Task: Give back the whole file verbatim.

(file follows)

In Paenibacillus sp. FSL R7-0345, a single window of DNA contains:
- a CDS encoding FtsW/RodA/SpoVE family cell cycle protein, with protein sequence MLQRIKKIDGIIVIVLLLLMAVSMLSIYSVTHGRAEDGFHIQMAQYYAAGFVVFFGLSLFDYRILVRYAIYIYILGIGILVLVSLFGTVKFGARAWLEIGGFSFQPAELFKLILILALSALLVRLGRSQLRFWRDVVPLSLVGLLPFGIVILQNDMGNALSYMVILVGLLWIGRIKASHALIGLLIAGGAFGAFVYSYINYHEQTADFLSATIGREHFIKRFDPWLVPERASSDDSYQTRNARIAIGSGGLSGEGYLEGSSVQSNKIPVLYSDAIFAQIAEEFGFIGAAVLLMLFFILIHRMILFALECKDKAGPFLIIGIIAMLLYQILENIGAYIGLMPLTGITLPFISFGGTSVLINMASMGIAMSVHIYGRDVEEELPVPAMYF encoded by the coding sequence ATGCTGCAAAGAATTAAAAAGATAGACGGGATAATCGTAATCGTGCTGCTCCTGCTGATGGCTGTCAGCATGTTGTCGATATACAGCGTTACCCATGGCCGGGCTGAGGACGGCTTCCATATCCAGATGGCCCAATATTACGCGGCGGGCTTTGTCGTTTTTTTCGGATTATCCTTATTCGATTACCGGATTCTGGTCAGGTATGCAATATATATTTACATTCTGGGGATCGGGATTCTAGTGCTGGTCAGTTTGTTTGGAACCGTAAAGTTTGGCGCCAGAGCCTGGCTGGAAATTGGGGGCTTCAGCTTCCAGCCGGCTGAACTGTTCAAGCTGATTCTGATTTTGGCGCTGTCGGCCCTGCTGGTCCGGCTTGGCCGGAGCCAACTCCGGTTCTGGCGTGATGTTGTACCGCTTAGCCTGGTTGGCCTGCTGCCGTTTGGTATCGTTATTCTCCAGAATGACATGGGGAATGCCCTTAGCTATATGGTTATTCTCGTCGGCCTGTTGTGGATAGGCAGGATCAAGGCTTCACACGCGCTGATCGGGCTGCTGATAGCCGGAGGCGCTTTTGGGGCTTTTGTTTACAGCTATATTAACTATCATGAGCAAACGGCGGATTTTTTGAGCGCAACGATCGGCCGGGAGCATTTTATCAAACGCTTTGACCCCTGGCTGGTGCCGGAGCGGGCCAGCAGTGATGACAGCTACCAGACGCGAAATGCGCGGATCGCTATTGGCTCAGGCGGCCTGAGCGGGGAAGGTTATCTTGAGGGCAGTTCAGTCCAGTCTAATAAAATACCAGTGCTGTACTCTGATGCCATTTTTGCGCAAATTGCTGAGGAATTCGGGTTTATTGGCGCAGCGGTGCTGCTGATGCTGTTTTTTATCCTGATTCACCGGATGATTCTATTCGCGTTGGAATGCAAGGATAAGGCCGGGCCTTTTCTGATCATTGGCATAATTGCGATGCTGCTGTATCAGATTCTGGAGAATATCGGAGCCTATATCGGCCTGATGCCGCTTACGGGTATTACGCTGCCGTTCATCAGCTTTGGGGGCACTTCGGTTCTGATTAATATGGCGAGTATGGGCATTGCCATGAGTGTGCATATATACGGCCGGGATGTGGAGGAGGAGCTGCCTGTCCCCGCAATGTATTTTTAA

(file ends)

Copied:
In Paenibacillus sp. FSL R7-0345, a single window of DNA contains:
- a CDS encoding FtsW/RodA/SpoVE family cell cycle protein, with protein sequence MLQRIKKIDGIIVIVLLLLMAVSMLSIYSVTHGRAEDGFHIQMAQYYAAGFVVFFGLSLFDYRILVRYAIYIYILGIGILVLVSLFGTVKFGARAWLEIGGFSFQPAELFKLILILALSALLVRLGRSQLRFWRDVVPLSLVGLLPFGIVILQNDMGNALSYMVILVGLLWIGRIKASHALIGLLIAGGAFGAFVYSYINYHEQTADFLSATIGREHFIKRFDPWLVPERASSDDSYQTRNARIAIGSGGLSGEGYLEGSSVQSNKIPVLYSDAIFAQIAEEFGFIGAAVLLMLFFILIHRMILFALECKDKAGPFLIIGIIAMLLYQILENIGAYIGLMPLTGITLPFISFGGTSVLINMASMGIAMSVHIYGRDVEEELPVPAMYF encoded by the coding sequence ATGCTGCAAAGAATTAAAAAGATAGACGGGATAATCGTAATCGTGCTGCTCCTGCTGATGGCTGTCAGCATGTTGTCGATATACAGCGTTACCCATGGCCGGGCTGAGGACGGCTTCCATATCCAGATGGCCCAATATTACGCGGCGGGCTTTGTCGTTTTTTTCGGATTATCCTTATTCGATTACCGGATTCTGGTCAGGTATGCAATATATATTTACATTCTGGGGATCGGGATTCTAGTGCTGGTCAGTTTGTTTGGAACCGTAAAGTTTGGCGCCAGAGCCTGGCTGGAAATTGGGGGCTTCAGCTTCCAGCCGGCTGAACTGTTCAAGCTGATTCTGATTTTGGCGCTGTCGGCCCTGCTGGTCCGGCTTGGCCGGAGCCAACTCCGGTTCTGGCGTGATGTTGTACCGCTTAGCCTGGTTGGCCTGCTGCCGTTTGGTATCGTTATTCTCCAGAATGACATGGGGAATGCCCTTAGCTATATGGTTATTCTCGTCGGCCTGTTGTGGATAGGCAGGATCAAGGCTTCACACGCGCTGATCGGGCTGCTGATAGCCGGAGGCGCTTTTGGGGCTTTTGTTTACAGCTATATTAACTATCATGAGCAAACGGCGGATTTTTTGAGCGCAACGATCGGCCGGGAGCATTTTATCAAACGCTTTGACCCCTGGCTGGTGCCGGAGCGGGCCAGCAGTGATGACAGCTACCAGACGCGAAATGCGCGGATCGCTATTGGCTCAGGCGGCCTGAGCGGGGAAGGTTATCTTGAGGGCAGTTCAGTCCAGTCTAATAAAATACCAGTGCTGTACTCTGATGCCATTTTTGCGCAAATTGCTGAGGAATTCGGGTTTATTGGCGCAGCGGTGCTGCTGATGCTGTTTTTTATCCTGATTCACCGGATGATTCTATTCGCGTTGGAATGCAAGGATAAGGCCGGGCCTTTTCTGATCATTGGCATAATTGCGATGCTGCTGTATCAGATTCTGGAGAATATCGGAGCCTATATCGGCCTGATGCCGCTTACGGGTATTACGCTGCCGTTCATCAGCTTTGGGGGCACTTCGGTTCTGATTAATATGGCGAGTATGGGCATTGCCATGAGTGTGCATATATACGGCCGGGATGTGGAGGAGGAGCTGCCTGTCCCCGCAATGTATTTTTAA